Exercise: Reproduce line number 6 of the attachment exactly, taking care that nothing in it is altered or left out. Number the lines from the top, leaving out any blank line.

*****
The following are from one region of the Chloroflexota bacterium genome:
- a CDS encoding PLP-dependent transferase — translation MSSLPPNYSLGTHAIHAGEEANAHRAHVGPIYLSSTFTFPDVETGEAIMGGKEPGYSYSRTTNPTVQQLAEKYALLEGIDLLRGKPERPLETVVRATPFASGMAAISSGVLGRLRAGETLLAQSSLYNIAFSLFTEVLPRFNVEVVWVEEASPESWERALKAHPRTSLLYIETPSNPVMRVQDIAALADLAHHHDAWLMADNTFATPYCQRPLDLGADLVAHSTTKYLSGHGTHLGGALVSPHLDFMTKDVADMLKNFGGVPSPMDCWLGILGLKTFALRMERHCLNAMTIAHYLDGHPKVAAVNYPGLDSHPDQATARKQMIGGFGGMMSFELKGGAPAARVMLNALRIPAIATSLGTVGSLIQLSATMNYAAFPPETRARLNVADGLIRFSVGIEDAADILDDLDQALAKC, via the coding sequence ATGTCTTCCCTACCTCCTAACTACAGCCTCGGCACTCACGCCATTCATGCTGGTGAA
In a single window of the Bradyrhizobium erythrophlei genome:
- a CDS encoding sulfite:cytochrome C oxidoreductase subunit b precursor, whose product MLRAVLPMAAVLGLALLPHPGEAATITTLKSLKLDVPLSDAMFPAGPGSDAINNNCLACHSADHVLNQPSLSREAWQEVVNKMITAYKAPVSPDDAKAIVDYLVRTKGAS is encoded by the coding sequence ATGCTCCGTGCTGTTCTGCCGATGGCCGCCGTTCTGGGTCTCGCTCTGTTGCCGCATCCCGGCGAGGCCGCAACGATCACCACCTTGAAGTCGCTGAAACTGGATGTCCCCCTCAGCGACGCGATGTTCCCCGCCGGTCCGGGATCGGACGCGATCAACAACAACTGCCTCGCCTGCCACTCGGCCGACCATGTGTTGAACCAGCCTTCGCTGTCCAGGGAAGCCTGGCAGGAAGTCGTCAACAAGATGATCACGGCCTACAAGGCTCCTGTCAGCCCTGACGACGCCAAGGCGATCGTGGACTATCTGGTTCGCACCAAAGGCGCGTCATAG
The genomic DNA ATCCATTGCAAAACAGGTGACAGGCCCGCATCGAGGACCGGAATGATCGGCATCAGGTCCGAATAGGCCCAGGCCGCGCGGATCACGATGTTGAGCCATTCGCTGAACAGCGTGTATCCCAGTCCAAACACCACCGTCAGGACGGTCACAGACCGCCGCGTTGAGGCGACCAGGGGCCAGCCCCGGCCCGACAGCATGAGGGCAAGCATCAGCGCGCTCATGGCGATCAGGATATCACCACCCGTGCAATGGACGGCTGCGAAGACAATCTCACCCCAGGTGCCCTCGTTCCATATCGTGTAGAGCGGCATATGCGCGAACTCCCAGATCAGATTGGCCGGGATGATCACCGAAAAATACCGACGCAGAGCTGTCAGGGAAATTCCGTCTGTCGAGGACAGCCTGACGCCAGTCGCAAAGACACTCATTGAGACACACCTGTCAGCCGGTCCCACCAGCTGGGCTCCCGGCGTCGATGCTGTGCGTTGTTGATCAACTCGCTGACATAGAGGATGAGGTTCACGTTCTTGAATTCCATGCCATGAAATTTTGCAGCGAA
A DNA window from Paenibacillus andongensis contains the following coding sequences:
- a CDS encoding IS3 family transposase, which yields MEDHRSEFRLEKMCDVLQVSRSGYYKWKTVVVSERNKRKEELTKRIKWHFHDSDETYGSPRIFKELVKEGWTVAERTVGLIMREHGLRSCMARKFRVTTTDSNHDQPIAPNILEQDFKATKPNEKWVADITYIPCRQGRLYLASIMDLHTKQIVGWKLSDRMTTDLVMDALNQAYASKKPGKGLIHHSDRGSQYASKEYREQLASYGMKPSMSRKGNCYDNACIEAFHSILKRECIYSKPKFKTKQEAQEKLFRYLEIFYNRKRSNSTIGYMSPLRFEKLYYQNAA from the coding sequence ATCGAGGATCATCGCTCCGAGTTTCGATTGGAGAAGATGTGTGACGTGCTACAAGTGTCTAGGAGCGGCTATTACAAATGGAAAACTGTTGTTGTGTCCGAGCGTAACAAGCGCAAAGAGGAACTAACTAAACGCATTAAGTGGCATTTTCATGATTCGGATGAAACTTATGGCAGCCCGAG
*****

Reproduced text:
A DNA window from Paenibacillus andongensis contains the following coding sequences: